Last night the Snail of Happiness said the following within her comment on my blog;
‘…I’m interested in what is going to constitute ‘single use’ for you. For example, I wouldn’t have immediately thought of a disposable razor as single use because you do use it several times before you bin it – not good, but perhaps not as bad as some of the other examples in your day. And then, what about something intended by the manufacturer to be single use, but which you extend the use of; for example, we have some 5l plastic water bottles that are 7 years old and are now used everyday to store rainwater for flushing the toilet…’
Ahhhh, good point! Such is my enthusiasm to get prepared for Plastic Free July 2014 that I have overlooked documenting a decent definition of ‘single use plastic’.
Now, I think I know what I mean by the term, but I decided to hop over to the Plastic Free July website to remind myself what is written there:
“Single-use” includes plastic shopping bags, plastic cups, straws, plastic packaging…basically anything that’s intended only to be used once and then sent to landfill.
Ok, so this definition seems to be less strict than the one that existed in my head. It seems that I’d be allowed to use my disposable razor, but where does my shampoo bottle fit in? I use it several times before I send it to landfill but it only has one shot at fulfilling its purpose (i.e. holding a portion of shampoo).
It appears that there might be a hierarchy of single use plastics…
Because I have now come round to the understanding that plastic in all forms is ‘bad’ for the environment and because I have almost eight full months to prepare for Plastic Free July I am going to go for a very slightly more challenging description of singe use plastic than perhaps I need to.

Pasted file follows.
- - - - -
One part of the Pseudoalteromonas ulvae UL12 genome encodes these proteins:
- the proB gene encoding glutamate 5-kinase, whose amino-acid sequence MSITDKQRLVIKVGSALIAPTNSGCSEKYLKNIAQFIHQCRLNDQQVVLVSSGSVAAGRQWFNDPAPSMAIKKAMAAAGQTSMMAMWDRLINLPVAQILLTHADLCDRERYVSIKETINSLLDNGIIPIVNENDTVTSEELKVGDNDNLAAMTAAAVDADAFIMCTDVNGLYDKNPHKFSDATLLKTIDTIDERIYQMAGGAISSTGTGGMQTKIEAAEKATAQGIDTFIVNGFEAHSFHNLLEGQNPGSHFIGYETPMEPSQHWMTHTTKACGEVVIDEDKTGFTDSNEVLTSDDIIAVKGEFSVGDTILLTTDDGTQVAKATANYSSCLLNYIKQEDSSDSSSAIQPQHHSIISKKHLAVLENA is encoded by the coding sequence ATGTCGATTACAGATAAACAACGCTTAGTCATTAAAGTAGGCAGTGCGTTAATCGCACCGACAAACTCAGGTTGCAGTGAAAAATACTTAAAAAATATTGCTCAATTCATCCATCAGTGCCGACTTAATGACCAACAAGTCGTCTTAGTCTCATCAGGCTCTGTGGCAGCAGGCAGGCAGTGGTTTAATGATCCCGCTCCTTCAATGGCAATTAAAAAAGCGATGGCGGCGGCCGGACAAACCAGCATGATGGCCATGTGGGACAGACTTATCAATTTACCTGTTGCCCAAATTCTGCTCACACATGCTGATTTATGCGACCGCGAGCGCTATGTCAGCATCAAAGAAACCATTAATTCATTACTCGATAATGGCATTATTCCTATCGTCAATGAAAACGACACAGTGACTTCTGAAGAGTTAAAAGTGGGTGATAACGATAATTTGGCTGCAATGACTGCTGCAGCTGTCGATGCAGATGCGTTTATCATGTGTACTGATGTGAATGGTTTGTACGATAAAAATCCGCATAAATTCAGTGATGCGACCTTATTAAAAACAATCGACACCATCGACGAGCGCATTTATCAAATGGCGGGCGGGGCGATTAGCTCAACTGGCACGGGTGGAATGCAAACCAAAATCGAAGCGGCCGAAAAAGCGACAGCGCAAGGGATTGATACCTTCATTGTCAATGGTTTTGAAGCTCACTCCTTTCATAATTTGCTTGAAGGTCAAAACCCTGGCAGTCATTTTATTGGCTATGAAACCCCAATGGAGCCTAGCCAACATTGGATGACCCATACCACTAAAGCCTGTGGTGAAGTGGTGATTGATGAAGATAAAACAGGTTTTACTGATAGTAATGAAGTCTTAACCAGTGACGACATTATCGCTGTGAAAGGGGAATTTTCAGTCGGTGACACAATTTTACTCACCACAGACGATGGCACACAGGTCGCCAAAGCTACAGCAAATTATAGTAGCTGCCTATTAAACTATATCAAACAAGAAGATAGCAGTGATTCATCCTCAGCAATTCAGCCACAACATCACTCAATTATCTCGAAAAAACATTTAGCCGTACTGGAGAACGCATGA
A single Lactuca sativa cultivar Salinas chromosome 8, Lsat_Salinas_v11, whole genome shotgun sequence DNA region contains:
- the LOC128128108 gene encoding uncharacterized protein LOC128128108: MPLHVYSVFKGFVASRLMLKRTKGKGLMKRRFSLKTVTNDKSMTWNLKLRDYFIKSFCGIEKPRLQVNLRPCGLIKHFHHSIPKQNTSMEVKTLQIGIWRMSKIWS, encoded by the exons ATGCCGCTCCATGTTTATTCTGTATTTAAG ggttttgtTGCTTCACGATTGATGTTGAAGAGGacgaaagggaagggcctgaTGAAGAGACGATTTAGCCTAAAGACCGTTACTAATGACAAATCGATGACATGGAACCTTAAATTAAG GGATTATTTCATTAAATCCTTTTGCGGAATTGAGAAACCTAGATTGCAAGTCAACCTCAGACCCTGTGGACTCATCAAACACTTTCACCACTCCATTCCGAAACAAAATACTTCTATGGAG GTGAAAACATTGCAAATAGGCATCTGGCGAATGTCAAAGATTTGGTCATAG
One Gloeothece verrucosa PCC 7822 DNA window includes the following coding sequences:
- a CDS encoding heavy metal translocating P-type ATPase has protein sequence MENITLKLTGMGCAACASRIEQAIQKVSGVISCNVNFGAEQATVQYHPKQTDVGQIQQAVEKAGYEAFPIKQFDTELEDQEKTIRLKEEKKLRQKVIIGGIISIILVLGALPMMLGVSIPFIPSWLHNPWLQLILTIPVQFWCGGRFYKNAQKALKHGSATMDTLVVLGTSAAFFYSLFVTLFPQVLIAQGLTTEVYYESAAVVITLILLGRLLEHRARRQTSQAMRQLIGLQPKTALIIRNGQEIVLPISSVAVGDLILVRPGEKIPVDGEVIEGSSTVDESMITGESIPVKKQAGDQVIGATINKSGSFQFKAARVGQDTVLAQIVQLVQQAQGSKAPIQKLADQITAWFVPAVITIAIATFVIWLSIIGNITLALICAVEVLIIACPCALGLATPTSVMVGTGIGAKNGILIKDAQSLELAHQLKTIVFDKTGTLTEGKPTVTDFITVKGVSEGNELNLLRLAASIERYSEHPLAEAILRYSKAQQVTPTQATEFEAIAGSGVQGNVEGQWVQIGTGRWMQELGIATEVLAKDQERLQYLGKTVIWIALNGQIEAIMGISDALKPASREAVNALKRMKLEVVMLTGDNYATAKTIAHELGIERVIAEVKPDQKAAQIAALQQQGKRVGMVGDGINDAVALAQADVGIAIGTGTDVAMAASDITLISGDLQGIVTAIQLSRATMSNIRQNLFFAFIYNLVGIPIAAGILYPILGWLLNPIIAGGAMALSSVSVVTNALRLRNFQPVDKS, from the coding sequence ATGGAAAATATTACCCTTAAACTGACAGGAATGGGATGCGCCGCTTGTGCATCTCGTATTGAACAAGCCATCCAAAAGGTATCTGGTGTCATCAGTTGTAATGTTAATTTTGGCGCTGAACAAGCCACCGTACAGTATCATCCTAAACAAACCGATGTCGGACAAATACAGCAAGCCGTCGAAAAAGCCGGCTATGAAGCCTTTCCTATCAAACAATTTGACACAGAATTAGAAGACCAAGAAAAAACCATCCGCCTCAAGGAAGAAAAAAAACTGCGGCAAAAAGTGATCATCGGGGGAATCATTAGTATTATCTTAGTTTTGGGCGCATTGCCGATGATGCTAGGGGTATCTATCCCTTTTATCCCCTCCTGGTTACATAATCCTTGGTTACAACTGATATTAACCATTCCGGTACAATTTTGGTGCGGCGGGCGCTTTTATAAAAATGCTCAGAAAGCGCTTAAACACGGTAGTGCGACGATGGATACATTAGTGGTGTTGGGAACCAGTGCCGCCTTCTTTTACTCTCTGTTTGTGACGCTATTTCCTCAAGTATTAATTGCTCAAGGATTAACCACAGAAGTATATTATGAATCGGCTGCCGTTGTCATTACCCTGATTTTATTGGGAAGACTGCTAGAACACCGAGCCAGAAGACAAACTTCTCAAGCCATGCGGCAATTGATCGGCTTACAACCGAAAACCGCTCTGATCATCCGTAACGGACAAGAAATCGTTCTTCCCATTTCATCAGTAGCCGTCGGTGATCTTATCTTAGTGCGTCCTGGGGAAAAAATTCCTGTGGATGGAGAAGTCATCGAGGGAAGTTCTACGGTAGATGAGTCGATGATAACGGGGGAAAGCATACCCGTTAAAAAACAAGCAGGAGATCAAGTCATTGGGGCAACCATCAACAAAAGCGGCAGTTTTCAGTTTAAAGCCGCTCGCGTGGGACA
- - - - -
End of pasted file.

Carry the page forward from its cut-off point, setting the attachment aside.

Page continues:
So….for the purposes of this blog I will be defining single use plastics as:
Plastics that are used once and then thrown away or those that fulfil a very short term purpose – for example, to house a product that is used up, and then disposed of.
I have gathered some examples of each:
Use once then throw away
(bananas, kids rice cakes, bottled water, scones, tester paint, oatcakes)
Short term use
(margarine, shampoo, hand cream, cleaning fluid, kids bubbles, eyeshadow, deodorant, notebook)
As time goes by and this blog grows, my description may evolve and if that is the case I will of course update it. I am very interested in your thoughts on this matter.
To address the issue of The Snail of Happiness’ water bottle which was meant to be thrown away but was then reused for years, I think that according to my description it would graduate out of the ‘single use’ category. What do you reckon?
Of course, if plastic is terrible for the environment and our health, then my deliberations over a definition for single use plastics are a waste of time. I should instead simply be looking at ways of avoiding them altogether! However, that is just too much for me to contemplate now (or ever?) so I will stick with Plastic Free July alone at the moment.
As a related point, I think an attractive element of the Plastic Free July movement is that it encourages participants to think about plastics in the environment and take small manageable steps towards finding alternatives. There is even a ‘Plastic Free July – lite’ option:
If refusing ALL single-use plastic sounds too daunting this time, try the TOP 4 challenge (straws, plastic bags, plastic bottles and coffee cup lids).
I love that those interested in this challenge, who can’t contemplate the full package, can consider the Top 4 or even make up their own definition. What a positive approach to such a serious issue.